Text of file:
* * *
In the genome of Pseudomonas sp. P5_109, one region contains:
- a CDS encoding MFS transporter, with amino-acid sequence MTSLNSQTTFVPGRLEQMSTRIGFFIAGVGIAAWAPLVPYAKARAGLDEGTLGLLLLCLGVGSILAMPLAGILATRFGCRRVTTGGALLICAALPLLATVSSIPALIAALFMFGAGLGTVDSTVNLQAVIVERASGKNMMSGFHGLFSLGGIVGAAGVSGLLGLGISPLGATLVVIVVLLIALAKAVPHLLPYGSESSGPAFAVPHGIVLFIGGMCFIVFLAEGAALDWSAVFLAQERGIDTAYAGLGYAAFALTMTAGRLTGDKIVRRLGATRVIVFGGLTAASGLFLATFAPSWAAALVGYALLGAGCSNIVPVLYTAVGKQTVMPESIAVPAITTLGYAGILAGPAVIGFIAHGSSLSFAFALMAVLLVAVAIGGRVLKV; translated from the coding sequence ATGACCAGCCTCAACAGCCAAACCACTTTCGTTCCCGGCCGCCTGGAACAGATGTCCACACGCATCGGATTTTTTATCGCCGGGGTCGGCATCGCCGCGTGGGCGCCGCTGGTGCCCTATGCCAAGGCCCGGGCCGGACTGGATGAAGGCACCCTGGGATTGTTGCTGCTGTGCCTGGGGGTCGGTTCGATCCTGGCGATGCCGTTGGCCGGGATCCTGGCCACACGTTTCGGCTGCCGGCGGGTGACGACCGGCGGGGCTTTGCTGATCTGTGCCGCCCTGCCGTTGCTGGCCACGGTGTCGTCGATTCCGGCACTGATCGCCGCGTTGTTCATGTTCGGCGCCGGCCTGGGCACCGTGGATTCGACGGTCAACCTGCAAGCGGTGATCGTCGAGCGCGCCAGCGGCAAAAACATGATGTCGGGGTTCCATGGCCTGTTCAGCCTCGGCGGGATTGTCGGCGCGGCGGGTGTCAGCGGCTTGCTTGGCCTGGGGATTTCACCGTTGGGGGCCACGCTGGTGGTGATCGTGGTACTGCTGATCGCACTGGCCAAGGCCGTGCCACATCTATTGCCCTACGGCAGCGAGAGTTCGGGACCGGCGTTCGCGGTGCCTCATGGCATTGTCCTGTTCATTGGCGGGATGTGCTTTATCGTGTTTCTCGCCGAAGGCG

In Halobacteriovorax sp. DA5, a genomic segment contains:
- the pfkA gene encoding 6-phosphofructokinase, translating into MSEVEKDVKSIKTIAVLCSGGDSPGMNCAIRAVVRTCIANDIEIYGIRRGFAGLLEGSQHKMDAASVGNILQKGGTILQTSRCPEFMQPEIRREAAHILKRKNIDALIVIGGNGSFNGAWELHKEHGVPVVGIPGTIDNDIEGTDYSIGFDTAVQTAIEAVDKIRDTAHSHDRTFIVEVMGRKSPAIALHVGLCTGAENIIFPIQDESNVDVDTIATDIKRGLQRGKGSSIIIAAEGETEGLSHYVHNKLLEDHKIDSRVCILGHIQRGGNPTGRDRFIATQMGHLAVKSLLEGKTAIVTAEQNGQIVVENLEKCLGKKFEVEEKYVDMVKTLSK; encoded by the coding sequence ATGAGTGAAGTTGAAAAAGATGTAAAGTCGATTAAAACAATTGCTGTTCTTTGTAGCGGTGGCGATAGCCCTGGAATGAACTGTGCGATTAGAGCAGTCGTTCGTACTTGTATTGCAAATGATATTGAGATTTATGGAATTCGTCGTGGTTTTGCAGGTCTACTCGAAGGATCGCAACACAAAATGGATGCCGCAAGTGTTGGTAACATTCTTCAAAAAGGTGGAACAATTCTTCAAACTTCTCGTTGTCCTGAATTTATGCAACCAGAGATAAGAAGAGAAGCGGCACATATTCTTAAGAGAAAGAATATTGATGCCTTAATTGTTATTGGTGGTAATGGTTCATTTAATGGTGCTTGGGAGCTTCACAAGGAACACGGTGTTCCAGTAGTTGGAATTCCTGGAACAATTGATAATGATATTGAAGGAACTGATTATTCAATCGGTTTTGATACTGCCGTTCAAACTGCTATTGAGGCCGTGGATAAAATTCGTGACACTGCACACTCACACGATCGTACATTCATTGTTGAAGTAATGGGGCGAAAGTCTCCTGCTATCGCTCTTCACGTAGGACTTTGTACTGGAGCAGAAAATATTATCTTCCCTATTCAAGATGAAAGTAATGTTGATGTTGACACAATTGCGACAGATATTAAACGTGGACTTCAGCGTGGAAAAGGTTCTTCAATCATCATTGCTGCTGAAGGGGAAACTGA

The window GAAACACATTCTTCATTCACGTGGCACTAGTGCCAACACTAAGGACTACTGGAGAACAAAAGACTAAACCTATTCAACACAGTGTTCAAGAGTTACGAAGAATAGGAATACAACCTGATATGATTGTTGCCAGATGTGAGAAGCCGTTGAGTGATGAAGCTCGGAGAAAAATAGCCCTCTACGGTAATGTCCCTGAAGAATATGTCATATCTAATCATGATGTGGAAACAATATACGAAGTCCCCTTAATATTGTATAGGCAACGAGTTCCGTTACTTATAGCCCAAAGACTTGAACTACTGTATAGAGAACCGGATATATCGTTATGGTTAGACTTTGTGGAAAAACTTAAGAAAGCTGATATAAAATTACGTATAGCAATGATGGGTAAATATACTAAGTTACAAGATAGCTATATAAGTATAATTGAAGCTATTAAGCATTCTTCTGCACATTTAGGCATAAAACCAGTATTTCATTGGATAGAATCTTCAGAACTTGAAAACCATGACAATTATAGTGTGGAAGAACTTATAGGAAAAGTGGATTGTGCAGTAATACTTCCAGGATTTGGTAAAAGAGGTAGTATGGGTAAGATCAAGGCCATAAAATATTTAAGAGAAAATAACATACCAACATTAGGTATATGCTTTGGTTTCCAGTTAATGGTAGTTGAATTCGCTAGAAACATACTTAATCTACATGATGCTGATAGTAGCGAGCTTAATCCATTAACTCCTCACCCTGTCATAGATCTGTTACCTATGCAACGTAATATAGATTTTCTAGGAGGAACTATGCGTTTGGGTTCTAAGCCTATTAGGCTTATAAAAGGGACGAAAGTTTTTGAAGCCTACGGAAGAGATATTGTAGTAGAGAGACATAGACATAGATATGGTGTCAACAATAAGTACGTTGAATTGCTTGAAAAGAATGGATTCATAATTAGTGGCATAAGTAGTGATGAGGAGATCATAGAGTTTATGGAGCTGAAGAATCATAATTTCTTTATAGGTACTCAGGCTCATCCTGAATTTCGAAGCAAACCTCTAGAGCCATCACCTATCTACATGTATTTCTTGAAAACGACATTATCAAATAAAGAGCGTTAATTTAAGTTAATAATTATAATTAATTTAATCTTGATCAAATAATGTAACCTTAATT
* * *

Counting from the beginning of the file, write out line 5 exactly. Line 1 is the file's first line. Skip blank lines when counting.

The window GAAACACATTCTTCATTCACGTGGCACTAGTGCCAACACTAAGGACTACTGGAGAACAAAAGACTAAACCTATTCAACACAGTGTTCAAGAGTTACGAAGAATAGGAATACAACCTGATATGATTGTTGCCAGATGTGAGAAGCCGTTGAGTGATGAAGCTCGGAGAAAAATAGCCCTCTACGGTAATGTCCCTGAAGAATATGTCATATCTAATCATGATGTGGAAACAATATACGAAGTCCCCTTAATATTGTATAGGCAACGAGTTCCGTTACTTATAGCCCAAAGACTTGAACTACTGTATAGAGAACCGGATATATCGTTATGGTTAGACTTTGTGGAAAAACTTAAGAAAGCTGATATAAAATTACGTATAGCAATGATGGGTAAATATACTAAGTTACAAGATAGCTATATAAGTATAATTGAAGCTATTAAGCATTCTTCTGCACATTTAGGCATAAAACCAGTATTTCATTGGATAGAATCTTCAGAACTTGAAAACCATGACAATTATAGTGTGGAAGAACTTATAGGAAAAGTGGATTGTGCAGTAATACTTCCAGGATTTGGTAAAAGAGGTAGTATGGGTAAGATCAAGGCCATAAAATATTTAAGAGAAAATAACATACCAACATTAGGTATATGCTTTGGTTTCCAGTTAATGGTAGTTGAATTCGCTAGAAACATACTTAATCTACATGATGCTGATAGTAGCGAGCTTAATCCATTAACTCCTCACCCTGTCATAGATCTGTTACCTATGCAACGTAATATAGATTTTCTAGGAGGAACTATGCGTTTGGGTTCTAAGCCTATTAGGCTTATAAAAGGGACGAAAGTTTTTGAAGCCTACGGAAGAGATATTGTAGTAGAGAGACATAGACATAGATATGGTGTCAACAATAAGTACGTTGAATTGCTTGAAAAGAATGGATTCATAATTAGTGGCATAAGTAGTGATGAGGAGATCATAGAGTTTATGGAGCTGAAGAATCATAATTTCTTTATAGGTACTCAGGCTCATCCTGAATTTCGAAGCAAACCTCTAGAGCCATCACCTATCTACATGTATTTCTTGAAAACGACATTATCAAATAAAGAGCGTTAATTTAAGTTAATAATTATAATTAATTTAATCTTGATCAAATAATGTAACCTTAATT